Many of us don't create the right kind of balance between our 'school' life and our 'other' life nor do we pay sufficient attention to how our attitude can restore a healthy balance to our lives. Here are some tips for doing just that
Keys to Creating/Restoring Balance
After school process time - Before calling it a day, take a half hour after school to process two components to your day. First, identify one or two successful experiences/moments/events that happened during the day and spend a few moments savoring those (All but two students were on-time today; Carlos had one tantrum today instead of his usual five; At least half the class seemed engaged during the math lesson). As a helpful daily reminder, you might even begin a journal to accumulate these since too often we tend to forget or take for granted the many positives, no matter how small. Isn't it interesting how much more attention we give to the occasional irritations and annoyances than the many moments that go smoothly ? When is the last time you celebrated how well your car performed on the way to work? Imagine how much more joy there could be if we stopped taking for granted the many positive things we have come to expect and instead paused for a moment each time to feel thankful.
After reflecting on what went well, spend a few moments developing a plan for a better day tomorrow (Tomorrow, I've got to remember to notice Leah before she does her attention-seeking. I'll plan to initiate a positive interaction with her after each ten-minute interval of cooperation.)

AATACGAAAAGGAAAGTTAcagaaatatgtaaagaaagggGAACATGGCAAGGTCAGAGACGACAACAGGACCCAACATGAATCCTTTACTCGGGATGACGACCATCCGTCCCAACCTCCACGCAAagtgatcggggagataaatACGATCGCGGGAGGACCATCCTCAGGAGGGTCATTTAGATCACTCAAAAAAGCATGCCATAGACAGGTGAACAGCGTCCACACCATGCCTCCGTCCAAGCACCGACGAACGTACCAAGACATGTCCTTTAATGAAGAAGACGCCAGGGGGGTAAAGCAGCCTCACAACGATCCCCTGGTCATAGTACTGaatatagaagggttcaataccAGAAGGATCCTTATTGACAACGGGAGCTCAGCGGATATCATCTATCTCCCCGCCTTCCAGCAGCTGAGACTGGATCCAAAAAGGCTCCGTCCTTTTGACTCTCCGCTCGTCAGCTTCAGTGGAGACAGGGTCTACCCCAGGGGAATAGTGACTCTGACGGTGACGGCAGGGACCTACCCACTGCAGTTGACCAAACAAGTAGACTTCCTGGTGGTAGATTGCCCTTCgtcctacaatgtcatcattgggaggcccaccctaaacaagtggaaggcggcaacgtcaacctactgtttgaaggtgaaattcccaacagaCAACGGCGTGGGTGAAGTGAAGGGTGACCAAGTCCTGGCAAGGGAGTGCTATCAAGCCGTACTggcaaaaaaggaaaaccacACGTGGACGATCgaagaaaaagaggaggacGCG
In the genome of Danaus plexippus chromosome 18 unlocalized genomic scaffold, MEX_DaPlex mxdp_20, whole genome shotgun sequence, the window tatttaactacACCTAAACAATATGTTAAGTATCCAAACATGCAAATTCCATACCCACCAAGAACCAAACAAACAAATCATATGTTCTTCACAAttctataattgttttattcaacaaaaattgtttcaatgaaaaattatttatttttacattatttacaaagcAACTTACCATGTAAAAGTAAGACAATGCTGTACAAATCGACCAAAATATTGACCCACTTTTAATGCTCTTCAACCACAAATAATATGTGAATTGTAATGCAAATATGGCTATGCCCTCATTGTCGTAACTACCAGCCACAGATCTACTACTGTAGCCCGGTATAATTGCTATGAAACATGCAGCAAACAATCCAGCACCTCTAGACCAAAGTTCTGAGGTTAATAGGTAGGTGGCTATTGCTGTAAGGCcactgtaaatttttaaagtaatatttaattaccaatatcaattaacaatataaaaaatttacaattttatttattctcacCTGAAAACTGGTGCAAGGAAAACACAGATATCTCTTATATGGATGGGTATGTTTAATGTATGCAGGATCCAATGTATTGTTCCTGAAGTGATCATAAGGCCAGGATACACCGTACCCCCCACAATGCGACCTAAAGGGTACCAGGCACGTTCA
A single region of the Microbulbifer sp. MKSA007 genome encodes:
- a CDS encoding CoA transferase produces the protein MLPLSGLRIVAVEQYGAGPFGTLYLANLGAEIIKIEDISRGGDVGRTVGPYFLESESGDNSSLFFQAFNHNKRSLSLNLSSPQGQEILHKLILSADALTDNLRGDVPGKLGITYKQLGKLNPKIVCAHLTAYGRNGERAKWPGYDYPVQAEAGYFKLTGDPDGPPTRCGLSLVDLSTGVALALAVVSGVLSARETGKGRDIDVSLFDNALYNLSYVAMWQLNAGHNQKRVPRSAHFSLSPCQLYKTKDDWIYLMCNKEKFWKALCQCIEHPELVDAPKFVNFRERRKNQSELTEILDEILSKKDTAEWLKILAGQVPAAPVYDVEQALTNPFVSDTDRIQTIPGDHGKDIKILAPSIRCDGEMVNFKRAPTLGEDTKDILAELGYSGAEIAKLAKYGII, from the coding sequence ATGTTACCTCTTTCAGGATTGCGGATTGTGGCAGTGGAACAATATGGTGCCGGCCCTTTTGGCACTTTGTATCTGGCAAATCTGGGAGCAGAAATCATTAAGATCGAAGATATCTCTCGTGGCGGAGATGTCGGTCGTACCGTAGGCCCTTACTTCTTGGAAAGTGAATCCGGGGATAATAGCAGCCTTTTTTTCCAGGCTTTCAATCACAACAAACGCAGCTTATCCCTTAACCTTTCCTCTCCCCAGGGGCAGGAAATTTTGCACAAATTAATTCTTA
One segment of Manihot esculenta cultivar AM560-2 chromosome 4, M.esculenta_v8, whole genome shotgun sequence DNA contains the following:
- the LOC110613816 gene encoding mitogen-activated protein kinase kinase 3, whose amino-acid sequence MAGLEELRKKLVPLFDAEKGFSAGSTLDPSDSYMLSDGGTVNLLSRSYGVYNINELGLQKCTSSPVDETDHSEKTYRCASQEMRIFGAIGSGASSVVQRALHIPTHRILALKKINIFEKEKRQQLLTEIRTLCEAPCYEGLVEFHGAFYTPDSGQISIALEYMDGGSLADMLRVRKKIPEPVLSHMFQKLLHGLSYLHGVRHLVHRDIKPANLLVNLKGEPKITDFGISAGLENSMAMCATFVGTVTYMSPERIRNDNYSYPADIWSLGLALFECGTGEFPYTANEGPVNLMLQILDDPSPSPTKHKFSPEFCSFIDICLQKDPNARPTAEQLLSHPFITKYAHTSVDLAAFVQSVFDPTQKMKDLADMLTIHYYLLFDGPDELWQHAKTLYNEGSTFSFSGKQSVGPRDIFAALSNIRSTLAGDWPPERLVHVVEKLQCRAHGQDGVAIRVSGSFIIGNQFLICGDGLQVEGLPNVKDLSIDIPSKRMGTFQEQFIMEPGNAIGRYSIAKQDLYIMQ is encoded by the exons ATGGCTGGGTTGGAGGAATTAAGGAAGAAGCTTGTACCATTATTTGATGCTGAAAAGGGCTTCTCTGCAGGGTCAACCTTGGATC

Now that you have celebrated today and planned for a better tomorrow, leave school and move on with your day.
Learn to compartmentalize - On school time, give your all. In athletic terms, leave it all on the field. You can't often control the outcome but you can control your effort. The educator inside you needs to make it as hard as possible for each of your students to fail or misbehave. On company time, it needs to be all about them. If you have a particularly difficult student who acts out to satisfy his needs for attention and power, you can decide to make him a helper, have him pass out papers and be the line leader which are all strategies likely to give you a better chance of having his inappropriate behavior diminish, but at the end of the day, you can't behave for him. A student who makes herself hard to like because of her obnoxious behavior will require the educator to make repeated efforts to build a positive relationship because nobody gets to choose their students. You owe it to yourself and your students to leave your educator when you turn out the last light of the day at school and quickly assume the persona of regular you. That's when you get to choose who to be with and what else you want to do.